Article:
Despite the slight feeling of strange-ness that the above variations giveto Morningstar, it is still, undoubtedly, an excellent read. It gave methat "I must finish this before I do anything else" feeling. I wouldalways recommend Legend and the Drenai Saga as the place to start readingGemmell, as that's where he started writing, but for those that want toread new Gemmell, you could do worse than read Morningstar.
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Format: Paperback
David Gemmell doing what he did best...a flawed hero with dodgy stuff in his background. Gemmell's heros are never whiter than white, which makes them all the more interesting. They tend to be, like Waylander, men who have done terrible things and are trying to atone, or like Morningstar, men trying to live up to the mytholological hero figure which they never were.

Gemmell never disappoints his readers, and he will be sadly missed-probably the finest writer of heroic fantasy in his lifetime.
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Format: Paperback
My 4th book by Gemmell. I was first introduced to him by way of the Shannow trilogy. I loved these so thought I would try a stand alone novel so see if his other works were as good.

Morningstar is a bit of a strange one for me, and you do not have to look far to see where it's influences lie. It is almost as if he ripped out a few dozen pages from Lord of the Rings, King Arthur, Dracula & Robin Hood, put them in a bag, shook them up and made a new story out of the jumble. The book is written in the first person (I have been told that this is the only time Gemmell has used this) seen through the eyes of Owen Odell who is a sort of an apprentice Merlin type character. Through circumstance Odell is paired up with Jarek Mace and the adventures start.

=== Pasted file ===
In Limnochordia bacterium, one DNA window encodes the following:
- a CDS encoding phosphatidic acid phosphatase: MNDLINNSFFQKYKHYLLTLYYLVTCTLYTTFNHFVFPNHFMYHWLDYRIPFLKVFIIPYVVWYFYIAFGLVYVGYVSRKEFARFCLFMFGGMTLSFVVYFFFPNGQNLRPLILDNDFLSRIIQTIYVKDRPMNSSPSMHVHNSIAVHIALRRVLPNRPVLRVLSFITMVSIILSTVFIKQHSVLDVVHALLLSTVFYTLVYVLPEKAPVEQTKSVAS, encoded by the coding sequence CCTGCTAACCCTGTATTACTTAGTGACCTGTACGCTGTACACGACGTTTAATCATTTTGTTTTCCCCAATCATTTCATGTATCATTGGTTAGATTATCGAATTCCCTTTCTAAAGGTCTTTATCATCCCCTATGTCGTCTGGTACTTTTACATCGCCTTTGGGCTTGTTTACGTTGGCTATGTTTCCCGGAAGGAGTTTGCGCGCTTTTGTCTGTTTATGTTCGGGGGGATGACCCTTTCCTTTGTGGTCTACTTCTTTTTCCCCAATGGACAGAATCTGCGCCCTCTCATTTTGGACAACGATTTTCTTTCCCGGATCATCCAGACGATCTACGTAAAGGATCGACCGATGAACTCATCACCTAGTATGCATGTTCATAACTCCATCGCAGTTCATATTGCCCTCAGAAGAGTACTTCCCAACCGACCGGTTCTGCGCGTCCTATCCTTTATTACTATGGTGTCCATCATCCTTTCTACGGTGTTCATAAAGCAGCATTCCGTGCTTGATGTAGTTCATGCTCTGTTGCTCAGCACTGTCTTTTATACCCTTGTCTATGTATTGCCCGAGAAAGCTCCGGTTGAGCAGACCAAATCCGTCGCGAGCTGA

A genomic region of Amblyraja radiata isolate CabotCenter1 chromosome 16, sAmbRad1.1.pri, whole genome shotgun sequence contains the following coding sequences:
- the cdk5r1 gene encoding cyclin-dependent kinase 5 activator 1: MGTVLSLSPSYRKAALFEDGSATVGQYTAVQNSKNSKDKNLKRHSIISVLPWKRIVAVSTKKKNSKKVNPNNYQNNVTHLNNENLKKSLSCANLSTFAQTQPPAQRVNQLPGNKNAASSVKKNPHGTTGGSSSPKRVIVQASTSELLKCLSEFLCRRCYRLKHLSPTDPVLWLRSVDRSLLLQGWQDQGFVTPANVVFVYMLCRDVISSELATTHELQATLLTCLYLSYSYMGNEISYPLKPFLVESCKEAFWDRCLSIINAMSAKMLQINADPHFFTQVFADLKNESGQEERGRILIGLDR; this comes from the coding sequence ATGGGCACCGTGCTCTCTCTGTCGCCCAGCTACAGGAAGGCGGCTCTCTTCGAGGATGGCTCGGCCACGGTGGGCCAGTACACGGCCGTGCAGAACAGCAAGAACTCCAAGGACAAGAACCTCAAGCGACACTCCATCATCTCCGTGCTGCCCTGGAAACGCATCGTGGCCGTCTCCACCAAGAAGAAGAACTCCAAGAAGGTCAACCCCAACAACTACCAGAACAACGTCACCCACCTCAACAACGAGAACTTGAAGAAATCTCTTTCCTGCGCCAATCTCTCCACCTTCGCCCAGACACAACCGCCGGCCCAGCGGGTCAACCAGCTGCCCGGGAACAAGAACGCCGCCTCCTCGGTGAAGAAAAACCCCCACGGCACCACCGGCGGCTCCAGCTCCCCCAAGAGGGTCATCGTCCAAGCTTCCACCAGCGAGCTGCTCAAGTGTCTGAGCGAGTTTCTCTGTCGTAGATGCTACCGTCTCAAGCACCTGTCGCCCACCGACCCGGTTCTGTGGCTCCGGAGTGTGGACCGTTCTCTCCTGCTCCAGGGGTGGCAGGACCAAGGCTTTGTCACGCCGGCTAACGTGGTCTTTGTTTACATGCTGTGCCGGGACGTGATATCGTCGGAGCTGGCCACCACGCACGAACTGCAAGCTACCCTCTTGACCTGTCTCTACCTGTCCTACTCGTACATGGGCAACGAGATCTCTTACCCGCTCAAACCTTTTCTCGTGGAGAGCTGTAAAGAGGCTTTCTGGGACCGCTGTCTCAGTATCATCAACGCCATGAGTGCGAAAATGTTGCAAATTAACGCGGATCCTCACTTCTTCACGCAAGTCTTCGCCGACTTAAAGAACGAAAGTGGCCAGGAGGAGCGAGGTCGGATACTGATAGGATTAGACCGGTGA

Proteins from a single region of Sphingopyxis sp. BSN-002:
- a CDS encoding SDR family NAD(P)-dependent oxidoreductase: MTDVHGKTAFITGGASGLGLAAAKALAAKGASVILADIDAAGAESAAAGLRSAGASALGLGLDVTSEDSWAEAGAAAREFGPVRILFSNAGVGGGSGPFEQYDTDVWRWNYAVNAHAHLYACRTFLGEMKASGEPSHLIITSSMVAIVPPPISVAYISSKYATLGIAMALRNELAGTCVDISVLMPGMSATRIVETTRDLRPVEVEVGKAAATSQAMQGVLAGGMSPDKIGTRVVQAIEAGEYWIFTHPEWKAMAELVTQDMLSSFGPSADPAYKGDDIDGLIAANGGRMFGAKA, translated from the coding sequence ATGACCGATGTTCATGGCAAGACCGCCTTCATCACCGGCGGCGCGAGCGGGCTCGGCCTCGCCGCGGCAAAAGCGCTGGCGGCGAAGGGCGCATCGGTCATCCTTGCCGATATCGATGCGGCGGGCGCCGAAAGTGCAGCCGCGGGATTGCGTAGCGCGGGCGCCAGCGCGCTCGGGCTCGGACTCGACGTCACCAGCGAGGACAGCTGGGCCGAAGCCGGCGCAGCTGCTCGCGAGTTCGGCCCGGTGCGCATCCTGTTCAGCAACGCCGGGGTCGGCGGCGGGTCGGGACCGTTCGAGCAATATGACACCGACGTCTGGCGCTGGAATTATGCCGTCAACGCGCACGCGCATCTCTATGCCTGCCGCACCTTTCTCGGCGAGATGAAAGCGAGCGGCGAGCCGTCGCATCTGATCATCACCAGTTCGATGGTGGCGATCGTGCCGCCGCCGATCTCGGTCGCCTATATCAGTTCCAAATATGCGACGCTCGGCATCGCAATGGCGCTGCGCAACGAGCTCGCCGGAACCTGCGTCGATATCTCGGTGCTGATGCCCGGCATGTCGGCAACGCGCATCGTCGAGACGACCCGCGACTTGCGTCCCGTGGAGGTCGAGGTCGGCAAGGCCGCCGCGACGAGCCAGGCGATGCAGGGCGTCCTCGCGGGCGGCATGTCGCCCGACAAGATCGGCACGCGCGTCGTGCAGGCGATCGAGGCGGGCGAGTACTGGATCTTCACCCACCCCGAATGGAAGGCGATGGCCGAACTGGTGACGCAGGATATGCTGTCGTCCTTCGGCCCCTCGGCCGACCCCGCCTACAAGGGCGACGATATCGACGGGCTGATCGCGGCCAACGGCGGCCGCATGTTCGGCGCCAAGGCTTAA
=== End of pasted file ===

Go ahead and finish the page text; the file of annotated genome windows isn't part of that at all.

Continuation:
Mace is not the typical hero of a novel that you would expect to encounter. He is a thief and thinks only of himself. However when he describes himself in a battle as the 'Morningstar' a legendary figure from history, both his life and Odell's start to take on a more serious note. Can the one time brigand become a hero and lead his people? Or will his selfish ways make sure that he saves his own neck first?

A really clever novel that has numerous twists and turns. Ok, so a lot of the plot may be 'borrowed' from other writers creations, but as the saying goes 'Imitation is the greatest form of flattery', and Gemmell has so skilfully created the world in which his characters live that the reader is soon absorbed into the storyline and eager to see what happens next. I won't go into the storyline as many other reviewers have already gone into this in some detail (some too much and really given away the ending).
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Format: Paperback
Jarek Mace's anti hero shines through as possibly one of the greatest literary characters of Heroic Fantasy writing. With his side kick and story teller Owen Odell we are treated to an ethical argument of epic proportions between the two main characters. DG's excellent opening chapter takes hold as you suddenly find yourself drifting into the realm of the Angostin. Only after the books powerful and charismatic conclusion do we realise the full moral implications of the tale. I have read this book several times and it continues to fill me with wonder.